The FCA has made it abundantly clear that premium finance is integral to Fair Value.

In the latest General insurance pricing practices market study - the consultation period for which closes in January - Fair Value is mentioned 102 times. Retail Premium Finance is mentioned 96 times, often in the same sentence.

It is not enough to make your core products fair – for instance by ending price walking for existing customers. ‘Fair’ must extend to every corner of your offer - particularly those dark corners where the FCA suspects unfairness might just be lurking.

And they might have a point.

In our Cost of credit report we found that 9 out of 10 insurers are applying an average cost of credit between 7.5% and 17.5% to consumers wanting to spread their payments across the term of the policy. The average cost of credit across the whole market is 13%, or £156.

However, there are significant outliers.

The maximum cost of credit we found was 65% of the cost of the premium, on top of the premium itself.

Fair’s fair, and it’s probably clear that that’s NOT fair.

But the real trouble is that when it comes down to it, fair is actually in the eye of the beholder. What seems fair to the insurer might not FEEL fair to the customer…

Customer perceptions of fairness

So what DO your customers think is fair when it comes to credit?

We set 1,000 consumers a hypothetical motor insurance scenario. A policy is going to cost your friend £650 because they can pay up front. But the same policy is going to cost YOU an additional £150 over the course of the year because you need to pay in monthly instalments. Is that fair?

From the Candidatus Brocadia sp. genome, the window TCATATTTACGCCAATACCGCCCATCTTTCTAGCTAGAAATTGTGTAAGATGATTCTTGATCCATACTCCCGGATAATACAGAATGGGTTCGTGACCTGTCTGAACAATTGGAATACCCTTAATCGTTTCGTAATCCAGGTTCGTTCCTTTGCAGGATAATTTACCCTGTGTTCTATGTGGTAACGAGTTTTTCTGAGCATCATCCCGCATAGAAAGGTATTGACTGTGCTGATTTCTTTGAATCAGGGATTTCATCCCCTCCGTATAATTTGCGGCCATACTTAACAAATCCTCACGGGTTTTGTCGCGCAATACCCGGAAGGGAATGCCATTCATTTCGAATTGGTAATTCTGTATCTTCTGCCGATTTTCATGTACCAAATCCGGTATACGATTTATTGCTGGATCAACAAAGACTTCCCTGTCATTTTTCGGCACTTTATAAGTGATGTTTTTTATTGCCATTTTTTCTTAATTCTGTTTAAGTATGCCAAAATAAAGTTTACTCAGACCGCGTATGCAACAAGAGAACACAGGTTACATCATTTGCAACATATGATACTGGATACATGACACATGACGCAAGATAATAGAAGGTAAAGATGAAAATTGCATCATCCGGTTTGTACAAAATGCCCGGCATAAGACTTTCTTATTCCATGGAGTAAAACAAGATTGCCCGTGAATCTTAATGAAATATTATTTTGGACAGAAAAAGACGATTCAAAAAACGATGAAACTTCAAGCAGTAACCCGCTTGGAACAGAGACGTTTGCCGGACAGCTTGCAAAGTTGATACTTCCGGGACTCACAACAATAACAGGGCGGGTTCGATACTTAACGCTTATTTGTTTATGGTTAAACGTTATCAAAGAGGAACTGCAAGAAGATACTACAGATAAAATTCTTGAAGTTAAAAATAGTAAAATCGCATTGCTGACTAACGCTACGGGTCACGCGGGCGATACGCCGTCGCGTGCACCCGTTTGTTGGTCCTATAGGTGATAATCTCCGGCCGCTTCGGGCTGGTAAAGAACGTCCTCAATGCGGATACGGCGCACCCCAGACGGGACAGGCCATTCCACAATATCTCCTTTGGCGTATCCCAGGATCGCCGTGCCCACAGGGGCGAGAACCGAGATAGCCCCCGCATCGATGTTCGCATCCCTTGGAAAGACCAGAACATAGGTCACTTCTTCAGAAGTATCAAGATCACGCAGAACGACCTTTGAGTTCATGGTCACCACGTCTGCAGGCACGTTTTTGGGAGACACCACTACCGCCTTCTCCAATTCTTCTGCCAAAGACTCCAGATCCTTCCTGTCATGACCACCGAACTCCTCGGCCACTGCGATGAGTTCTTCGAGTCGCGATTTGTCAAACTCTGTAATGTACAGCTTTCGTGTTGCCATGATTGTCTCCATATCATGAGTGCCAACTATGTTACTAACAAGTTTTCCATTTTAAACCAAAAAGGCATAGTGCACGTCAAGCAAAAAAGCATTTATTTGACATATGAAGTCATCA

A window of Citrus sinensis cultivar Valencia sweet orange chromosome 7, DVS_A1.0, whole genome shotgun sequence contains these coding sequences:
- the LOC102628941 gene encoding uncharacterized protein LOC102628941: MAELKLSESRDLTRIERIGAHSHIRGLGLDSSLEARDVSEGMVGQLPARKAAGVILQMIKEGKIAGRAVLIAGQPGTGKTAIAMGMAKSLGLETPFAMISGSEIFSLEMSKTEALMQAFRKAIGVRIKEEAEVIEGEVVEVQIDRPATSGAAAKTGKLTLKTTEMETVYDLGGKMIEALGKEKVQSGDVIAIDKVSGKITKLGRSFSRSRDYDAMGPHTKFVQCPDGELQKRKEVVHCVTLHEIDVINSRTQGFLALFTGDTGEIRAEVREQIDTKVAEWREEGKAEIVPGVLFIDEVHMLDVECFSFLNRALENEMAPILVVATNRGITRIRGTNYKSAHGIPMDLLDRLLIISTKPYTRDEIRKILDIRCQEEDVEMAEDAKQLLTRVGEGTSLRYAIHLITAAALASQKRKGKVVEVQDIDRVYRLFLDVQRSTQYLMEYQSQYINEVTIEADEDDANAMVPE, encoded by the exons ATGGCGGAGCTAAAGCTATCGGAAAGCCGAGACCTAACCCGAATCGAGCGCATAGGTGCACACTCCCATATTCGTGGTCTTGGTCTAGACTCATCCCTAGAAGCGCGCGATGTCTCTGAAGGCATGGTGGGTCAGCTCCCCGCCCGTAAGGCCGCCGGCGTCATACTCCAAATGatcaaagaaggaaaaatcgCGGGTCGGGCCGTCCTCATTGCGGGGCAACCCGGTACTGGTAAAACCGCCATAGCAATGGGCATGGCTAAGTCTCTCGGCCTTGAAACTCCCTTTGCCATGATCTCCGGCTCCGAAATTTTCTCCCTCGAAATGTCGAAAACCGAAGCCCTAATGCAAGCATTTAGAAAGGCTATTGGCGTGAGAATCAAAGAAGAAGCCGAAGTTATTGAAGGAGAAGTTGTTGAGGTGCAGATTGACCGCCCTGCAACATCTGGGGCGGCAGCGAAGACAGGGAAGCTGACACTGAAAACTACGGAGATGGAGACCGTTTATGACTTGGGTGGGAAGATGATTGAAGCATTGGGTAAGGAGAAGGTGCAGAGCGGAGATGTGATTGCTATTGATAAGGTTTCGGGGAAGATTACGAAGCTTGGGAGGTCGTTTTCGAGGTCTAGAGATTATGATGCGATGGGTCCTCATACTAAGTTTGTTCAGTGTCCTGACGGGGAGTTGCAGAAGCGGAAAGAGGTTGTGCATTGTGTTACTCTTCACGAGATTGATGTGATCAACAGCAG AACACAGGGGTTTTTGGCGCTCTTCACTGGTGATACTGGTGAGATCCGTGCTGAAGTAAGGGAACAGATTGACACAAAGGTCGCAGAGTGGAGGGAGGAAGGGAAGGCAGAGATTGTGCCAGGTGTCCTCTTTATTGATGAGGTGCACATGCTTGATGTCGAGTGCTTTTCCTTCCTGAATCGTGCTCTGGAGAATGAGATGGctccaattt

Fairness perception by income

Fairness perception by age

It was a pretty even divide.

All in all very slightly over half (51%) thought no, it wasn’t fair to be penalised for paying monthly, with the other half thinking it was fair enough – either because they didn’t mind spending more to be able to better manage monthly costs, or because they felt paying up front was better for the insurer and therefore it made sense for those people to be charged less.

But digging down, attitudes are very clearly affected by individual circumstances – including income and age.

Those earning less than £20K were more likely to think the rise unfair, rising to 57%, and those aged 35-54, rising slightly to 54%. These groups are the people most likely to struggle with paying a large sum up front, and with the most financial obligations to juggle.

Higher earners and older people – those most likely to be able to afford the initial outlay, were most likely to think they deserved to pay less for doing so.

Factors of fairness

So fairness definitely IS in the eye of the beholder.

But exactly how much are they beholding as fair?

Unsurprisingly, when asked how much additional charge was ‘fair’, most people thought the cheaper the better/fairer, with 64% wanting to pay less than 7.5%. More than a quarter, though, 27%, were happy to pay between 7.5% and 17.5% - which is the range in which the average cost of credit (13%) actually falls into.